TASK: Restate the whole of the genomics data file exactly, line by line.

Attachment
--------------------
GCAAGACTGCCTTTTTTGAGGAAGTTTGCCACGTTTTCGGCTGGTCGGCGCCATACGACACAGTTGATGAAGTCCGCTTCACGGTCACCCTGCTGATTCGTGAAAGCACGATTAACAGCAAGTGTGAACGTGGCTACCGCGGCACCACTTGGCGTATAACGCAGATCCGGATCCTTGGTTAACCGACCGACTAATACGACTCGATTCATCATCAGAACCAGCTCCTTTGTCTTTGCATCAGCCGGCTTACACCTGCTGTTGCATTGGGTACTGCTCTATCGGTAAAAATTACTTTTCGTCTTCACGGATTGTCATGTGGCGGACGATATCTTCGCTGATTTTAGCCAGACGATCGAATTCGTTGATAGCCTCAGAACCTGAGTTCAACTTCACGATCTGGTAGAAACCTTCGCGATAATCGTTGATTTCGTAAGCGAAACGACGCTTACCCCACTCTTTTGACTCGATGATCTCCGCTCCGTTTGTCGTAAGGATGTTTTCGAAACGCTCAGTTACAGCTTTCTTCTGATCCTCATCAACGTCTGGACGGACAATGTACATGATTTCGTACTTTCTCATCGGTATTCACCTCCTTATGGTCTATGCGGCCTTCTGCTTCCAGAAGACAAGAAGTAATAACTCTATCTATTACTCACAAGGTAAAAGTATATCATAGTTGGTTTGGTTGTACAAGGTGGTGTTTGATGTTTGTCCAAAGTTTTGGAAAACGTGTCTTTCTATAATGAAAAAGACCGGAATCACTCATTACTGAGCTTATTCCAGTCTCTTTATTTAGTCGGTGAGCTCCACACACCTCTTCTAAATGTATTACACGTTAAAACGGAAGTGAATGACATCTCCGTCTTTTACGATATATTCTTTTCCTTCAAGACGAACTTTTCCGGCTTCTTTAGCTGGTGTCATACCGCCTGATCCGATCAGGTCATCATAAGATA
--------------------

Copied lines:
GCAAGACTGCCTTTTTTGAGGAAGTTTGCCACGTTTTCGGCTGGTCGGCGCCATACGACACAGTTGATGAAGTCCGCTTCACGGTCACCCTGCTGATTCGTGAAAGCACGATTAACAGCAAGTGTGAACGTGGCTACCGCGGCACCACTTGGCGTATAACGCAGATCCGGATCCTTGGTTAACCGACCGACTAATACGACTCGATTCATCATCAGAACCAGCTCCTTTGTCTTTGCATCAGCCGGCTTACACCTGCTGTTGCATTGGGTACTGCTCTATCGGTAAAAATTACTTTTCGTCTTCACGGATTGTCATGTGGCGGACGATATCTTCGCTGATTTTAGCCAGACGATCGAATTCGTTGATAGCCTCAGAACCTGAGTTCAACTTCACGATCTGGTAGAAACCTTCGCGATAATCGTTGATTTCGTAAGCGAAACGACGCTTACCCCACTCTTTTGACTCGATGATCTCCGCTCCGTTTGTCGTAAGGATGTTTTCGAAACGCTCAGTTACAGCTTTCTTCTGATCCTCATCAACGTCTGGACGGACAATGTACATGATTTCGTACTTTCTCATCGGTATTCACCTCCTTATGGTCTATGCGGCCTTCTGCTTCCAGAAGACAAGAAGTAATAACTCTATCTATTACTCACAAGGTAAAAGTATATCATAGTTGGTTTGGTTGTACAAGGTGGTGTTTGATGTTTGTCCAAAGTTTTGGAAAACGTGTCTTTCTATAATGAAAAAGACCGGAATCACTCATTACTGAGCTTATTCCAGTCTCTTTATTTAGTCGGTGAGCTCCACACACCTCTTCTAAATGTATTACACGTTAAAACGGAAGTGAATGACATCTCCGTCTTTTACGATATATTCTTTTCCTTCAAGACGAACTTTTCCGGCTTCTTTAGCTGGTGTCATACCGCCTGATCCGATCAGGTCATCATAAGATA